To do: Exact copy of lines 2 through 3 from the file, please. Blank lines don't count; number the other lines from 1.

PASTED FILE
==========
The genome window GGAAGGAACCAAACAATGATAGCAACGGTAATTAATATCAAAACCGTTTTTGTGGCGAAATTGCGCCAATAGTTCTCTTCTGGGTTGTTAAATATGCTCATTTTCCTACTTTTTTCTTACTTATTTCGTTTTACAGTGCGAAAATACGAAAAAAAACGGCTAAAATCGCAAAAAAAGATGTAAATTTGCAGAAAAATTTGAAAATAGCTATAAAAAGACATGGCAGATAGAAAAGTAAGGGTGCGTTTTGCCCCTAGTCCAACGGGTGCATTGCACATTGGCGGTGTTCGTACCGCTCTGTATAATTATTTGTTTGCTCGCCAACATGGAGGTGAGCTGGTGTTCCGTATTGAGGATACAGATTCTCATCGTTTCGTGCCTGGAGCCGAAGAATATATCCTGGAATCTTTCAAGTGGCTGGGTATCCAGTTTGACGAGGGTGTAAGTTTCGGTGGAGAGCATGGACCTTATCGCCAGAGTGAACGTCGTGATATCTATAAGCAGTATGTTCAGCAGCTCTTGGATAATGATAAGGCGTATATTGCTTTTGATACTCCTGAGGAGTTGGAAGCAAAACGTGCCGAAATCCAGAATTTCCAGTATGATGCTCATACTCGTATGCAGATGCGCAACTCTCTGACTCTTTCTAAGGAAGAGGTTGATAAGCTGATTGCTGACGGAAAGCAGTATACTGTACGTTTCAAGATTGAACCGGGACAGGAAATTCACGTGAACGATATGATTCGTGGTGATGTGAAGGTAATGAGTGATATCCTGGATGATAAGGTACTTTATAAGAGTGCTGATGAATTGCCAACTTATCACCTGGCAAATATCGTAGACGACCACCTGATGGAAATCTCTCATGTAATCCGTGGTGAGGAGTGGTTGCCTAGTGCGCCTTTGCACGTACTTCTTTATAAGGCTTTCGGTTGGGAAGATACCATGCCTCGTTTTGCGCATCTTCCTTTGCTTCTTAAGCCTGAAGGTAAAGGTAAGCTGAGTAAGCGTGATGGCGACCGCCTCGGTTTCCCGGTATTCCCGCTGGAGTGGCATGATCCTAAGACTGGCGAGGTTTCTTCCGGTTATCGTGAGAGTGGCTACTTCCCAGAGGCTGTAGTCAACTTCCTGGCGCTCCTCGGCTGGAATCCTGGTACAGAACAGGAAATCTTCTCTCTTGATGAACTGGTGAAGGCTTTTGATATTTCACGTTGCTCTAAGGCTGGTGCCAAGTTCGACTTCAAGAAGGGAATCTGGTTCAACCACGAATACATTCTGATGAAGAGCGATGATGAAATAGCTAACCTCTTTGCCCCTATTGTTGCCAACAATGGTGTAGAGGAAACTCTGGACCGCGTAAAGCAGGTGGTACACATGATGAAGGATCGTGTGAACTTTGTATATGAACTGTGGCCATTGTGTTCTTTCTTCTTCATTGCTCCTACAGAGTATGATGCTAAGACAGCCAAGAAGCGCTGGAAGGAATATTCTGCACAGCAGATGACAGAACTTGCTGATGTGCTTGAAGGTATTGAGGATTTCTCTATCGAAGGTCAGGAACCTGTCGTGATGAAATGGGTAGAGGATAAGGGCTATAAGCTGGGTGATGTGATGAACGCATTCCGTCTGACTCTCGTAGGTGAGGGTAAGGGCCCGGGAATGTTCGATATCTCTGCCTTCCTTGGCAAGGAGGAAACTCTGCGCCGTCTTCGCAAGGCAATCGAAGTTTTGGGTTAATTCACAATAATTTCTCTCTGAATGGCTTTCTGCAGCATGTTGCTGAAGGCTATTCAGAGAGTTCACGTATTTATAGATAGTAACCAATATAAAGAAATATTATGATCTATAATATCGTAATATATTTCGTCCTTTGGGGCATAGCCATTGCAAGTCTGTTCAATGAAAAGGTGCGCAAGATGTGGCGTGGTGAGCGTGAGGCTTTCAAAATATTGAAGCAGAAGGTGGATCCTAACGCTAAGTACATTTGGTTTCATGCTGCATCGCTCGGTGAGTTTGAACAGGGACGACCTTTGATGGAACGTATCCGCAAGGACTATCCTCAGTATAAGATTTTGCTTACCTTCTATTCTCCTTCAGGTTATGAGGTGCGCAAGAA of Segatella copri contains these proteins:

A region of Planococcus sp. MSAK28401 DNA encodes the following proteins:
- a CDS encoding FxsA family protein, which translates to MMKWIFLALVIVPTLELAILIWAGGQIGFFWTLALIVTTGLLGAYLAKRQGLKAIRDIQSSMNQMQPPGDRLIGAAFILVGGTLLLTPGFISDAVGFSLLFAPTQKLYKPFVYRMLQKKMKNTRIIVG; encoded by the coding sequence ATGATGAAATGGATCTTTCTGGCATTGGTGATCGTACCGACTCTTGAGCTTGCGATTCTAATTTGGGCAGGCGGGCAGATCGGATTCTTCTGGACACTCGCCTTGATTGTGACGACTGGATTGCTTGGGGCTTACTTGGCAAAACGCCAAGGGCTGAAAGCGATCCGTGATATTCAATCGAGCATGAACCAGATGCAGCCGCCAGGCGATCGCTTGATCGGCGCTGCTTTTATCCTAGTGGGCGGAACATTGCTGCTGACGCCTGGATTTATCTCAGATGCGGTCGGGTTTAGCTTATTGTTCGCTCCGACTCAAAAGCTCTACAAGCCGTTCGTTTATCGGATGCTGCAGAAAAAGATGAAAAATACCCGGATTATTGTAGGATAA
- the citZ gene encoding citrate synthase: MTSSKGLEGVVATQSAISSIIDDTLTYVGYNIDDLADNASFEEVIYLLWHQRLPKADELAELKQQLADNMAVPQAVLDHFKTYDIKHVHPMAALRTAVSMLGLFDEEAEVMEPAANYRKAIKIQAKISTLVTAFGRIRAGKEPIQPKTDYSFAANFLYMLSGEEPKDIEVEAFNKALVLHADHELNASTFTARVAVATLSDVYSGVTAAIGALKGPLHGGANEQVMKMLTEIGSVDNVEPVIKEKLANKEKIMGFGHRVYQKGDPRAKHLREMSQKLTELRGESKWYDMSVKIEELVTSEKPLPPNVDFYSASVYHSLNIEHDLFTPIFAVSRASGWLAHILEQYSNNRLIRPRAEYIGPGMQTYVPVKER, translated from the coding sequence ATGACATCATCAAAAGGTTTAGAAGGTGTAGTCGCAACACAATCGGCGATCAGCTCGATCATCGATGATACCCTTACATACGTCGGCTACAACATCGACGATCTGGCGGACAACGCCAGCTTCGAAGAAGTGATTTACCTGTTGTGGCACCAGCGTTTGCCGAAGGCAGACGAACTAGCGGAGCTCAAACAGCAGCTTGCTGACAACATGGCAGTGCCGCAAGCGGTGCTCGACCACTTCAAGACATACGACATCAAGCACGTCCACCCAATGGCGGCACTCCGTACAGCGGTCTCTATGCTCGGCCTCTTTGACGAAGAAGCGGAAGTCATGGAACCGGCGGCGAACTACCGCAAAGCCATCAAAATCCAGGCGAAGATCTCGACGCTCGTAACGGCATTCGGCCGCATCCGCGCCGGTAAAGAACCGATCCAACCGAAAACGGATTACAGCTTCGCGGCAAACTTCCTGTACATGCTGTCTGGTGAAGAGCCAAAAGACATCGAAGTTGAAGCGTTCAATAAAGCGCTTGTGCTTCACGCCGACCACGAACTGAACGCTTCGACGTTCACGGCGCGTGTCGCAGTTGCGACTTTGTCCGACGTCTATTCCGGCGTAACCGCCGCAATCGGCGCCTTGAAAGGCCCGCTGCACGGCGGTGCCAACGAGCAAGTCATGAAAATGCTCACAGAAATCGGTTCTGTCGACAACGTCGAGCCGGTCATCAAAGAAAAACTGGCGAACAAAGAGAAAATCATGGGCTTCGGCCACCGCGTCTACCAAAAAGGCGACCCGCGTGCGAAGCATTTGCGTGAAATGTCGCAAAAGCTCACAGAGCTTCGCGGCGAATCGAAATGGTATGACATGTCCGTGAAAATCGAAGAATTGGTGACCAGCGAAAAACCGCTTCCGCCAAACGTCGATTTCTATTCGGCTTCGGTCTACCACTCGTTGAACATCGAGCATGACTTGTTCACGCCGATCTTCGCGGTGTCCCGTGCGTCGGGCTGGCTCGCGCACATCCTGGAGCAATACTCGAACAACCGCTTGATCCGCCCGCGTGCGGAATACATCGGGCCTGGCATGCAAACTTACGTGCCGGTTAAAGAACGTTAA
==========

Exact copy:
A region of Planococcus sp. MSAK28401 DNA encodes the following proteins:
- a CDS encoding FxsA family protein, which translates to MMKWIFLALVIVPTLELAILIWAGGQIGFFWTLALIVTTGLLGAYLAKRQGLKAIRDIQSSMNQMQPPGDRLIGAAFILVGGTLLLTPGFISDAVGFSLLFAPTQKLYKPFVYRMLQKKMKNTRIIVG; encoded by the coding sequence ATGATGAAATGGATCTTTCTGGCATTGGTGATCGTACCGACTCTTGAGCTTGCGATTCTAATTTGGGCAGGCGGGCAGATCGGATTCTTCTGGACACTCGCCTTGATTGTGACGACTGGATTGCTTGGGGCTTACTTGGCAAAACGCCAAGGGCTGAAAGCGATCCGTGATATTCAATCGAGCATGAACCAGATGCAGCCGCCAGGCGATCGCTTGATCGGCGCTGCTTTTATCCTAGTGGGCGGAACATTGCTGCTGACGCCTGGATTTATCTCAGATGCGGTCGGGTTTAGCTTATTGTTCGCTCCGACTCAAAAGCTCTACAAGCCGTTCGTTTATCGGATGCTGCAGAAAAAGATGAAAAATACCCGGATTATTGTAGGATAA